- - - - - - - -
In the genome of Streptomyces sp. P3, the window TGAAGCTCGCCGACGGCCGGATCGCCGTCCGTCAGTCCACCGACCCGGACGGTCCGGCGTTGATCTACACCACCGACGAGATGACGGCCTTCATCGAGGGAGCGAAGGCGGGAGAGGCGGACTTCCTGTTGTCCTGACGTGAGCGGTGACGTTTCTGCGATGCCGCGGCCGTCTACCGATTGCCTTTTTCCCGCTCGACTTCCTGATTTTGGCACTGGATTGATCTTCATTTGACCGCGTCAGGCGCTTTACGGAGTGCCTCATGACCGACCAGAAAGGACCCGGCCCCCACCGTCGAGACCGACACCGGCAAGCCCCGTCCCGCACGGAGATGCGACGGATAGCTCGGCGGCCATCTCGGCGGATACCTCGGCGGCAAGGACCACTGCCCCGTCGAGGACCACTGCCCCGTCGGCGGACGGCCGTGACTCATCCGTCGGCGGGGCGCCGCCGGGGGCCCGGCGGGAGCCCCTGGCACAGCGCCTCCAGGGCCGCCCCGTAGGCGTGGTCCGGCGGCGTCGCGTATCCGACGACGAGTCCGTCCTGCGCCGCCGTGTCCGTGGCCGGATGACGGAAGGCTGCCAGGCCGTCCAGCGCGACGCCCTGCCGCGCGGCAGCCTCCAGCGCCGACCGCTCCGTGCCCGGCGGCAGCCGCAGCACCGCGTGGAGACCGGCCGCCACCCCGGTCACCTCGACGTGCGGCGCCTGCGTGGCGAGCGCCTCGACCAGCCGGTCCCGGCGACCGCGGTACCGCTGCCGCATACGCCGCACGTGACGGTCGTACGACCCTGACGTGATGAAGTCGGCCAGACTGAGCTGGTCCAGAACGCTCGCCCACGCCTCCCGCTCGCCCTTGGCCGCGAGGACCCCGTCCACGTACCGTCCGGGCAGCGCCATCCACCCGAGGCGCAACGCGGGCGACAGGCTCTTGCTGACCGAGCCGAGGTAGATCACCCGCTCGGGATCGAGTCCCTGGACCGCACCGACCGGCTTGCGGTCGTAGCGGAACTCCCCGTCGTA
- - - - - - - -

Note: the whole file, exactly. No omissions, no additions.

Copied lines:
In the genome of Streptomyces sp. P3, the window TGAAGCTCGCCGACGGCCGGATCGCCGTCCGTCAGTCCACCGACCCGGACGGTCCGGCGTTGATCTACACCACCGACGAGATGACGGCCTTCATCGAGGGAGCGAAGGCGGGAGAGGCGGACTTCCTGTTGTCCTGACGTGAGCGGTGACGTTTCTGCGATGCCGCGGCCGTCTACCGATTGCCTTTTTCCCGCTCGACTTCCTGATTTTGGCACTGGATTGATCTTCATTTGACCGCGTCAGGCGCTTTACGGAGTGCCTCATGACCGACCAGAAAGGACCCGGCCCCCACCGTCGAGACCGACACCGGCAAGCCCCGTCCCGCACGGAGATGCGACGGATAGCTCGGCGGCCATCTCGGCGGATACCTCGGCGGCAAGGACCACTGCCCCGTCGAGGACCACTGCCCCGTCGGCGGACGGCCGTGACTCATCCGTCGGCGGGGCGCCGCCGGGGGCCCGGCGGGAGCCCCTGGCACAGCGCCTCCAGGGCCGCCCCGTAGGCGTGGTCCGGCGGCGTCGCGTATCCGACGACGAGTCCGTCCTGCGCCGCCGTGTCCGTGGCCGGATGACGGAAGGCTGCCAGGCCGTCCAGCGCGACGCCCTGCCGCGCGGCAGCCTCCAGCGCCGACCGCTCCGTGCCCGGCGGCAGCCGCAGCACCGCGTGGAGACCGGCCGCCACCCCGGTCACCTCGACGTGCGGCGCCTGCGTGGCGAGCGCCTCGACCAGCCGGTCCCGGCGACCGCGGTACCGCTGCCGCATACGCCGCACGTGACGGTCGTACGACCCTGACGTGATGAAGTCGGCCAGACTGAGCTGGTCCAGAACGCTCGCCCACGCCTCCCGCTCGCCCTTGGCCGCGAGGACCCCGTCCACGTACCGTCCGGGCAGCGCCATCCACCCGAGGCGCAACGCGGGCGACAGGCTCTTGCTGACCGAGCCGAGGTAGATCACCCGCTCGGGATCGAGTCCCTGGACCGCACCGACCGGCTTGCGGTCGTAGCGGAACTCCCCGTCGTA